ASU Sun Devil Stadium | Arizona
Owner: Arizona State University
General Contractor: Hunt & Sundt
Schnabel’s Walnut Creek office, along with the help from the Denver office wrapped up the second phase of the Arizona State University (ASU) Sun Devil Stadium Renovation Project in Tempe, AZ. This project will facilitate the reconstruction of the stadium’s lower stadium bowl, the construction of new luxury suites, the rebuilding of the south end zone, and more. The scope of work consisted of the design and construction of over 200, 7-5/8” diameter micropiles and rock anchors with working capacities of up to 150 kips. The project was on an accelerated schedule that took just over nine weeks to complete and used two drill crews.
As with similar projects of this type, the primary driving force for the General Contractor was a very tight schedule due to the fact that the entire phase of the renovation needed to be completed prior to the start of football season in September. As you can see in the picture below, this was no small task. Schnabel’s field worked 10 to 12 hour shifts, 6 days per week to complete the work. The Foreman began the project with a set of preconstruction tension and compression pile load tests, then moved into production work on the west stadium grandstands. The driller mobilized the second crew to the site after three weeks of production work and began working on the north end zone foundations. The work was a combination of both retrofitting existing footings and groups of micropiles for new footings.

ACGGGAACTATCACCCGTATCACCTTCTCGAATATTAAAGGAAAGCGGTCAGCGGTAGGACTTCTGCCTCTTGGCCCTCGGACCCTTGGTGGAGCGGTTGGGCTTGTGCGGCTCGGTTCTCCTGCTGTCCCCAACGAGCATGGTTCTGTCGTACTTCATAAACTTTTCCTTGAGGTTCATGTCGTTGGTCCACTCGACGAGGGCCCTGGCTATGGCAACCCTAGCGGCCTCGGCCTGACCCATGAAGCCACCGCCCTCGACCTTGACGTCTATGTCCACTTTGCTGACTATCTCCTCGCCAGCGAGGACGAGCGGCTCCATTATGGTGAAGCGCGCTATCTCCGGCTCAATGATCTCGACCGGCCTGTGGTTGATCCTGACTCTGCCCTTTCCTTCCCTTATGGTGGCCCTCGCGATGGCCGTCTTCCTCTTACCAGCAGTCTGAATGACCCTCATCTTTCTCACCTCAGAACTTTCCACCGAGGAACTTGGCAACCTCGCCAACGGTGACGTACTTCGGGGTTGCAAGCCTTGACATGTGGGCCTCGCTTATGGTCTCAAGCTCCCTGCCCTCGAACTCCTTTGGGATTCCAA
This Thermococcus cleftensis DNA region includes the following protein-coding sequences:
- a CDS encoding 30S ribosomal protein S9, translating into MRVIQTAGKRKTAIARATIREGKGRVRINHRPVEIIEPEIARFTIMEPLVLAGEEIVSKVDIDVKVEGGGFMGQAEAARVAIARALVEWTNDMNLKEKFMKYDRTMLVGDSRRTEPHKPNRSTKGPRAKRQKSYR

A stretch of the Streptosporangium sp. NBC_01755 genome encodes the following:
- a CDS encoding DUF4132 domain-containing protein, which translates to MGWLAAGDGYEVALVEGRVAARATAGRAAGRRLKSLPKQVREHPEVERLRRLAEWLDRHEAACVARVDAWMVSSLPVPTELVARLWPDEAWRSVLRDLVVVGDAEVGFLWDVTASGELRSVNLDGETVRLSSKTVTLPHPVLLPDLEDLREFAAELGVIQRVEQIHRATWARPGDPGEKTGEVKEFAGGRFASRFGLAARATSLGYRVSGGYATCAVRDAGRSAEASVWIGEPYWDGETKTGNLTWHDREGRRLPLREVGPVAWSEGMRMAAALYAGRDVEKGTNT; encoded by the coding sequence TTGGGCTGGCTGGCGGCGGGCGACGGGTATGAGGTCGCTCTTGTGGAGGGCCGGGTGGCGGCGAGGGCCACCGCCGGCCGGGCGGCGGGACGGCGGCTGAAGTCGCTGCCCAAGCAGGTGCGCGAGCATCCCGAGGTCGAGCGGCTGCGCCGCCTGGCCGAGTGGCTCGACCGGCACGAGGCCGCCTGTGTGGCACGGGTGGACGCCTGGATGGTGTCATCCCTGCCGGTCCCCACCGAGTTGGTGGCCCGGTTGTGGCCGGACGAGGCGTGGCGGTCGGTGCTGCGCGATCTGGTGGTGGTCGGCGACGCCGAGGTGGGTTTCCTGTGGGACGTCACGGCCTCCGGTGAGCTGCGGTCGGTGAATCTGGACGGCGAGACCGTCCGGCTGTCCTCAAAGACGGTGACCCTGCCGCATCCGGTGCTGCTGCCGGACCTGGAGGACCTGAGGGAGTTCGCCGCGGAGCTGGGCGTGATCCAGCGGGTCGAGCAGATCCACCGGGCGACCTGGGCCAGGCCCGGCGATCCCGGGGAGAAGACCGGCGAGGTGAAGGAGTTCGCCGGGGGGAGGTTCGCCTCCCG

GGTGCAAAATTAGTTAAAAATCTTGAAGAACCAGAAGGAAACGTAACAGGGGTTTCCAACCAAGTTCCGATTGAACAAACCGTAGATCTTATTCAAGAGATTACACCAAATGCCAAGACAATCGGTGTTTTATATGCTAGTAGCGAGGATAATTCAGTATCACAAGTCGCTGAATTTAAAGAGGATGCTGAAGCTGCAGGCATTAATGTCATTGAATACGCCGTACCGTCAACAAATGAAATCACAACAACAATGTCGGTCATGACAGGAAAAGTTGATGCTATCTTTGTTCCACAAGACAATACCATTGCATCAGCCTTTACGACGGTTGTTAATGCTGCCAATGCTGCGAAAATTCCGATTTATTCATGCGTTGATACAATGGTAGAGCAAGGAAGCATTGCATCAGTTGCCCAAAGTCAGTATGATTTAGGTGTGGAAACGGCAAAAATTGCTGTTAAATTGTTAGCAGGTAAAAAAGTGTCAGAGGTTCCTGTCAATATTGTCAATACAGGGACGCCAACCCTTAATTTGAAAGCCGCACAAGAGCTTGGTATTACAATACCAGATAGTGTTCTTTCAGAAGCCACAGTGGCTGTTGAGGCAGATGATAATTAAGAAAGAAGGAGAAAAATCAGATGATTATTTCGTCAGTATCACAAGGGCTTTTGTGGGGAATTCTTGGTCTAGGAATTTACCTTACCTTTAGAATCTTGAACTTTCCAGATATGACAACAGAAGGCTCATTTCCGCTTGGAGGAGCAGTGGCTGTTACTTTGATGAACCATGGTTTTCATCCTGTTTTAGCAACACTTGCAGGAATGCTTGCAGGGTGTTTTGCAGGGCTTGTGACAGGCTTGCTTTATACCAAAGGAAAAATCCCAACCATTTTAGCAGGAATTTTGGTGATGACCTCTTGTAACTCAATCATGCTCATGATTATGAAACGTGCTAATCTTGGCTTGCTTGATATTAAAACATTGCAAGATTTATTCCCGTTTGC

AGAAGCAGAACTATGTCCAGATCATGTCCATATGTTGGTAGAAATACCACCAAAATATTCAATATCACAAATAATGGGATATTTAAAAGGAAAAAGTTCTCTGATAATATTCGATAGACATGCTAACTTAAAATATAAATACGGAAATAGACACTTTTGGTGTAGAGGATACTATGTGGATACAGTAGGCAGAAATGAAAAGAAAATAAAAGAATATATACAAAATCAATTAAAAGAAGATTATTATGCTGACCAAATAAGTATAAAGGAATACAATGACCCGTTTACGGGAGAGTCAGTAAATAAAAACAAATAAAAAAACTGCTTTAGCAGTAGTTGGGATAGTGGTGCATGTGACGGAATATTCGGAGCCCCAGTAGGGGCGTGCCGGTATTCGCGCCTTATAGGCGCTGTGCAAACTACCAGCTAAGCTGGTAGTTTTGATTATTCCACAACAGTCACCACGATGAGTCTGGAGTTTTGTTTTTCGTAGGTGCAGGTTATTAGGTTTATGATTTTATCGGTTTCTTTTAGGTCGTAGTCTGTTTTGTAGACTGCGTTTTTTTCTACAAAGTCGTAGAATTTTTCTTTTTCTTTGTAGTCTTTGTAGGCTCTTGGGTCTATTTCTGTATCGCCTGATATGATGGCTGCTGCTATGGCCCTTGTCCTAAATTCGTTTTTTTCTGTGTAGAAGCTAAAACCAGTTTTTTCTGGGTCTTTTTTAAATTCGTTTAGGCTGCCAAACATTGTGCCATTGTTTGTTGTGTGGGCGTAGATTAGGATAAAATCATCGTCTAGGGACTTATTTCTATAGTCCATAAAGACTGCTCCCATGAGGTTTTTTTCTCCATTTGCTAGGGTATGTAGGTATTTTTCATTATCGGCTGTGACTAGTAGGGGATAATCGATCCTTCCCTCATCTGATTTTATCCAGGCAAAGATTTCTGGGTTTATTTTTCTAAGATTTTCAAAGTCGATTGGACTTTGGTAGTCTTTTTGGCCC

The retrofitting work consisted of coring 10-inch diameter holes through existing footings to install the new micropiles. A shearing detail on the permanent casing provided the connection for these existing footings. Some of these locations required the General Contractor to deepen the existing footing where the micropiles served double duty as underpinning elements.
The drilling was performed using 7-5/8” diameter casing with j-teeth and a down-hole-hammer through 35 feet of undocumented fill consisting of sands, gravel, cobbles, boulders, and miscellaneous debris. Once bedrock was reached, the rock socket was advanced to create the bond zone for the micropiles. Working closely with the whole staff at Schnabel Equipment in Sacramento, the newest drill in the fleet, a Comacchio MC-8D, was given its field trials and performed wonderfully. The drill was able to work in both standard and low overhead conditions of just over 9.5 feet of clearance. The second crew used a double-head Hutte 605 for the unrestricted overhead access work.
The Arizona State University Sun Devil Stadium Renovation Project was finished ahead of schedule and without any accidents to staff or equipment. Congratulations to the crew involved in this project: Birl Yarbrough, Nick Castaneda, Mike Janzeski, Kenny Hough, Martin Barron, David Sanchez, Jesus Meza, Abraham Torres, and Roberto “Cuba” Rodriguez-Gonzales.